'Let's get on with delivering Brexit,' says May after winning confidence vote

2018-12-19 14:03:55Xinhua Editor : Gu Liping ECNS App Download

There was swift reaction across the political spectrum in Britain on Wednesday after Prime Minister Theresa May beat off a challenge to her leadership as she called upon all politicians to "get on with delivering Brexit."

In a confidence vote among her own Conservative MPs, May won backing from 200 lawmakers, with 117 others saying they had no confidence in her as leader of the party.

Speaking outside Downing Street after the result was announced, May said she will seek legal and political assurances from the EU over the Irish border backstop position, one of the key stumbling blocks to her Brexit deal.

The prime minister said that she had had a long and challenging day, but at the end of it she was pleased to have received the backing of her colleagues in the ballot.

"While I'm grateful for that support, a significant number of my colleagues did cast a vote against me. I've listened to what they have said," she added.

May said she now has a renewed mission to bring the country back together. She said, "Following this ballot we now need to get on with the job of delivering Brexit for the British people and building a better future for this country."

The Daily Telegraph in London said significant dangers to her premiership remain in the coming weeks.

May indicated ahead of the ballot that she would not lead the Conservative Party into the next British general election, due in 2022.

That assurance is said to have won her support from some MPs who otherwise would have voted against her.

One of May's fiercest critics, Conservative MP Jacob Rees-Mogg, described the result as terrible for May, but he said he accepted the confidence vote result, adding that May should still meet Queen Elizabeth II and resign.

Jeremy Corbyn, leader of the main opposition Labour party, said the vote made no difference to the lives of British people.

"The prime minister has lost her majority in parliament, her government is in chaos and she is unable to deliver a Brexit deal that works for the country and puts jobs and the economy first," Corbyn said.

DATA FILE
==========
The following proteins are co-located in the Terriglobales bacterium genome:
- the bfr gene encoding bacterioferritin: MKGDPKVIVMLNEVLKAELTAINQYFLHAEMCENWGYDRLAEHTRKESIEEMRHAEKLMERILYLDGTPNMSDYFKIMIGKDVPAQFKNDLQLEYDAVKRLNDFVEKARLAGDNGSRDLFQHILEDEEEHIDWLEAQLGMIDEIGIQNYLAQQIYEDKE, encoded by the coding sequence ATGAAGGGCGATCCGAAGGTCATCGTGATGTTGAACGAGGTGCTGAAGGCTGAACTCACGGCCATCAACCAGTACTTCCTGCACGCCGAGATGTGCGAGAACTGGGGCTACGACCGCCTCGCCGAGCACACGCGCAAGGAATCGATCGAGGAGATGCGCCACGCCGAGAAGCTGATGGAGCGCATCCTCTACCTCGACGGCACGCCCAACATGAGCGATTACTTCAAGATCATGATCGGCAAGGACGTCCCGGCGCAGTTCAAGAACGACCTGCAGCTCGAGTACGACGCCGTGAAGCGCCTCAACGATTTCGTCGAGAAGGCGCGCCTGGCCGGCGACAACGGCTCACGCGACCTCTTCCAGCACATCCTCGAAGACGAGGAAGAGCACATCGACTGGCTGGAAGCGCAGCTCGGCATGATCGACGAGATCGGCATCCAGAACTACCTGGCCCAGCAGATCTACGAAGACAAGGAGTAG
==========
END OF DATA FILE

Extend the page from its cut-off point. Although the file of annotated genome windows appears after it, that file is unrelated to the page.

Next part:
Corbyn said she must now bring her "dismal Brexit deal" back to the House of Commons next week so parliament can take back control.

He added it was clear May has not been able to negotiate the necessary changes to her deal in Europe.

"Labour is ready to govern for the whole country and deliver a deal that protects living standards and workers' rights," said Corbyn.

The result was welcomed by British Chancellor of the Exchequer Philip Hammond. He said, "Tonight's vote of confidence in the Prime Minister is the right one. Now is the time to focus on the future. Her deal means we will honor the referendum result while safeguarding jobs and maintaining business confidence."

Meanwhile, Transport Secretary Chris Grayling said the result was a strong vote of support for May.

Owen Paterson, one of the MPs who confirmed he had written a letter of no confidence to help trigger the vote, described the result for May as very poor.

"She has secured well under half of the Backbench vote," he said. "She must now listen to those of us concerned that she is failing to deliver our clear manifesto pledges to leave Single Market, Customs Union and remit of European Court of Justice."

Nigel Farage, a member of the European Parliament (MEP) and co-founder the UK Independence Party (UKIP), the party set up decades ago to campaign for Britain's exit from the EU, said, "Mrs May limps on to her next failure, the deal won't pass and the real crisis is close."


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